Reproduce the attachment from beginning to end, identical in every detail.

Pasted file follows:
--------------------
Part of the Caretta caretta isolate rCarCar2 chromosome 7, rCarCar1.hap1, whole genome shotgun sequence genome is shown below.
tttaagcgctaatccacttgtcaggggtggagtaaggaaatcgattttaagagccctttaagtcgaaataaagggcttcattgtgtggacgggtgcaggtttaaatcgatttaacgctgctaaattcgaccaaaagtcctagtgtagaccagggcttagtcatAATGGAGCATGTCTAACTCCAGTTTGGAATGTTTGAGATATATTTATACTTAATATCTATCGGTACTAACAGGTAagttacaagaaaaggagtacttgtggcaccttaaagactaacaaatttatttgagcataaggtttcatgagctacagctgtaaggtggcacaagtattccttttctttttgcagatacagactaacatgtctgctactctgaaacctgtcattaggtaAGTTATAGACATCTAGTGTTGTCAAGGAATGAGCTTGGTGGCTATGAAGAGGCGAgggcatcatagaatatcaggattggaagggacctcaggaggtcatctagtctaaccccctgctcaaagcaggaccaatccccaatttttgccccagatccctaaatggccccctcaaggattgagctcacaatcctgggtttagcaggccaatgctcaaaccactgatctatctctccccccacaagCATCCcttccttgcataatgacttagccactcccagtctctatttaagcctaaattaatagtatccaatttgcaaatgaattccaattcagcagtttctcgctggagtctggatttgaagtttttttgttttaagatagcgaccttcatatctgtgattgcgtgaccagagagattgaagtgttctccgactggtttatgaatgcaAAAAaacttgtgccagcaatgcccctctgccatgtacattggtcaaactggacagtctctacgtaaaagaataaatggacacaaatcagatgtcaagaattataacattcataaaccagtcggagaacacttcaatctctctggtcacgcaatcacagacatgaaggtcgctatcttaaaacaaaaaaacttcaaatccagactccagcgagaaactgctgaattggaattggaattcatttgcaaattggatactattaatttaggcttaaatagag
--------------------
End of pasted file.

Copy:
Part of the Caretta caretta isolate rCarCar2 chromosome 7, rCarCar1.hap1, whole genome shotgun sequence genome is shown below.
tttaagcgctaatccacttgtcaggggtggagtaaggaaatcgattttaagagccctttaagtcgaaataaagggcttcattgtgtggacgggtgcaggtttaaatcgatttaacgctgctaaattcgaccaaaagtcctagtgtagaccagggcttagtcatAATGGAGCATGTCTAACTCCAGTTTGGAATGTTTGAGATATATTTATACTTAATATCTATCGGTACTAACAGGTAagttacaagaaaaggagtacttgtggcaccttaaagactaacaaatttatttgagcataaggtttcatgagctacagctgtaaggtggcacaagtattccttttctttttgcagatacagactaacatgtctgctactctgaaacctgtcattaggtaAGTTATAGACATCTAGTGTTGTCAAGGAATGAGCTTGGTGGCTATGAAGAGGCGAgggcatcatagaatatcaggattggaagggacctcaggaggtcatctagtctaaccccctgctcaaagcaggaccaatccccaatttttgccccagatccctaaatggccccctcaaggattgagctcacaatcctgggtttagcaggccaatgctcaaaccactgatctatctctccccccacaagCATCCcttccttgcataatgacttagccactcccagtctctatttaagcctaaattaatagtatccaatttgcaaatgaattccaattcagcagtttctcgctggagtctggatttgaagtttttttgttttaagatagcgaccttcatatctgtgattgcgtgaccagagagattgaagtgttctccgactggtttatgaatgcaAAAAaacttgtgccagcaatgcccctctgccatgtacattggtcaaactggacagtctctacgtaaaagaataaatggacacaaatcagatgtcaagaattataacattcataaaccagtcggagaacacttcaatctctctggtcacgcaatcacagacatgaaggtcgctatcttaaaacaaaaaaacttcaaatccagactccagcgagaaactgctgaattggaattggaattcatttgcaaattggatactattaatttaggcttaaatagag